Delicate African Lion Re-Introductions Move Forward

February 29, 2024

African lions are working through a delicate transition in African Rift Valley. The lion keepers’ long-term goal is to provide healthy groupings and vital social interactions for the four related big cats, with Lomela, the mother, bridging the gap for her family.

Aging parents, Abuto (12) and Lomela (16), their daughter, Elsa (8), and their son, Aslan (8), make up the African lion pride at Cheyenne Mountain Zoo. In April 2023, Aslan’s and Elsa’s brother, Boma, moved to San Diego Zoo Safari Park. When Boma and Aslan were about a year-and-a-half old, Abuto told them it was time to go on their own, so the boys formed a coalition and lived together. After Boma began showing signs that he was ready for his own pride last year, which is typical for male lions around that age, CMZoo worked with the Association of Zoos and Aquariums’ (AZA) African Lion Species Survival Plan to find Boma a pride of female lions to live with.

After Boma’s departure from CMZoo, the African lion care team began ‘howdies’ between Elsa and Aslan, so Aslan could have another lion to spend social time with. After their interactions with a protective barrier between them didn’t produce the outcome keepers hoped for, the team started weighing other options.

“We didn’t see anything necessarily alarming between Elsa and Aslan during their howdies, but we didn’t see the calm and interested behaviors we wanted to see,” said Savannah Woods, animal keeper in African Rift Valley. “Re-introducing lions can be dangerous. When you’re deciding whether to give these massive animals access to each other, you want to have the right indications that they’re going to be safe.”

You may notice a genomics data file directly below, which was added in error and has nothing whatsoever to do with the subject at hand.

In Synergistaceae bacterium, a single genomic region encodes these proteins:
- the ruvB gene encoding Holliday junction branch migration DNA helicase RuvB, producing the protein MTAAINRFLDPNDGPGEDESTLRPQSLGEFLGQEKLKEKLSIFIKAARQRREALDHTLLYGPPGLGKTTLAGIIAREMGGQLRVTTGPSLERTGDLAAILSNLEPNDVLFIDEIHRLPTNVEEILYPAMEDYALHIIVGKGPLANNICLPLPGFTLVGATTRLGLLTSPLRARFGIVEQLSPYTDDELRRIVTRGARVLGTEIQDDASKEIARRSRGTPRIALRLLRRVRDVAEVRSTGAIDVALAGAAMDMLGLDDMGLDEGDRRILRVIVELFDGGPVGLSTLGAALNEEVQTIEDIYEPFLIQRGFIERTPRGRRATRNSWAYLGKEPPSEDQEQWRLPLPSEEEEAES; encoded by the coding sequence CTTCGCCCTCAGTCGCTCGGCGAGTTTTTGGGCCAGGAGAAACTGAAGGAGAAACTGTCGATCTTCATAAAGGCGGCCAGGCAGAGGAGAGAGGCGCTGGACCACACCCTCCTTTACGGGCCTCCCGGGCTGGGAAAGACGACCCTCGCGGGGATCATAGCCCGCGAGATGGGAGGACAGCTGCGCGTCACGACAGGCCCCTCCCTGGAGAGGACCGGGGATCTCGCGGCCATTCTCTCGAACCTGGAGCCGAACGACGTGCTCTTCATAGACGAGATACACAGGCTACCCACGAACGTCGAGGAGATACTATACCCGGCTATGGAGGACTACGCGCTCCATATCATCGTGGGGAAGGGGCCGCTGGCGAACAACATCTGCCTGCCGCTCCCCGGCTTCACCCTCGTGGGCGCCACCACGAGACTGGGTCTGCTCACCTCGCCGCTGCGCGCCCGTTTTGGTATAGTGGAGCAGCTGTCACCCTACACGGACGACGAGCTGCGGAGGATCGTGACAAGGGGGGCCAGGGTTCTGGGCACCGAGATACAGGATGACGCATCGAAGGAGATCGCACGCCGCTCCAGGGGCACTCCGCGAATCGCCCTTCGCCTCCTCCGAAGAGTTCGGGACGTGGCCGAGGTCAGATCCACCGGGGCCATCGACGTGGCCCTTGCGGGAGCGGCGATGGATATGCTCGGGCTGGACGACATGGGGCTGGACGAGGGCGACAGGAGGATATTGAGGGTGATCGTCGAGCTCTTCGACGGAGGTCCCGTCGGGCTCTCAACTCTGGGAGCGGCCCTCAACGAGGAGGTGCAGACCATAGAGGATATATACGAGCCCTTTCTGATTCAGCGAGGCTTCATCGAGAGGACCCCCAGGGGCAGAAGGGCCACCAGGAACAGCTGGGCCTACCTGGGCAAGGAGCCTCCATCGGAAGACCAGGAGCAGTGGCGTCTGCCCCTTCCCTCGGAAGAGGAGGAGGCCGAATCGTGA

The keepers’ next option was to see if Lomela and Aslan could be re-introduced. It wasn’t their first option because of Lomela’s age and the reality that she might not be around for a lot longer. She has reached the median life expectancy for African lions in human care, according to the AZA.

Lomela and Aslan started howdies a few months ago, and in early February, after seeing several good interactions, the two started sharing space.

“Lomela is calm and assertive, which is what Aslan needs so he can re-learn what is acceptable behavior around female lions,” said Woods. “He is more interested in her than she is in him, so he’ll approach her to smell her, and she will let him get close until she decides she wants more space. Then, she’ll typically hiss or bark at him, and he will back off. He’s being respectful, and she’s communicating really well.”

As introductions continue, the mother and son have been comfortable sharing space. They’re often seen drinking water, engaging with enrichment individually and sleeping in separate areas of the same room, which are signs of comfort.

In a recent introduction, Aslan approached Lomela while she was lying down, and she hissed at him to give her more space. Because he’s getting more comfortable, he’s also testing new limits, and she is responding with new communication methods – in this case, a roar and a single swat to his face. He backed off right away, and they both laid back down. About 30 seconds later, Lomela moved closer to Aslan to get a drink of water, and he watched her calmly without moving. The two are continuing to learn how to interact in ways they’re both comfortable with.

“Their actions can seem a little intense sometimes, but that is just how they communicate,” said Woods. “We will have someone monitoring them during introductions, until we’re confident they’ve developed good social skills together. This new setup doesn’t come without risk, but we have to trust them to continue communicating because, long-term, having these social opportunities is best for the pride. We’re really proud of their progress, and glad we can provide new social opportunities.”

Because of Lomela’s age, keepers will continue to work on howdies between Elsa and Aslan. That plan will likely have Lomela sharing space with Elsa on one side of a protective barrier and Aslan on the other. Lomela’s presence is calming for Elsa, so keepers are leaning on Lomela to help her kids feel comfortable around each other. Unfortunately, aging Lomela won’t always be here to help her family get along, so they’re taking advantage of the time they have with her leadership.

“We’re grateful for Lomela’s leadership and we’re hopeful about the interactions we’ve seen so far,” said Woods. “We appreciate everyone sending the pride their best wishes as they move through these new chapters.”

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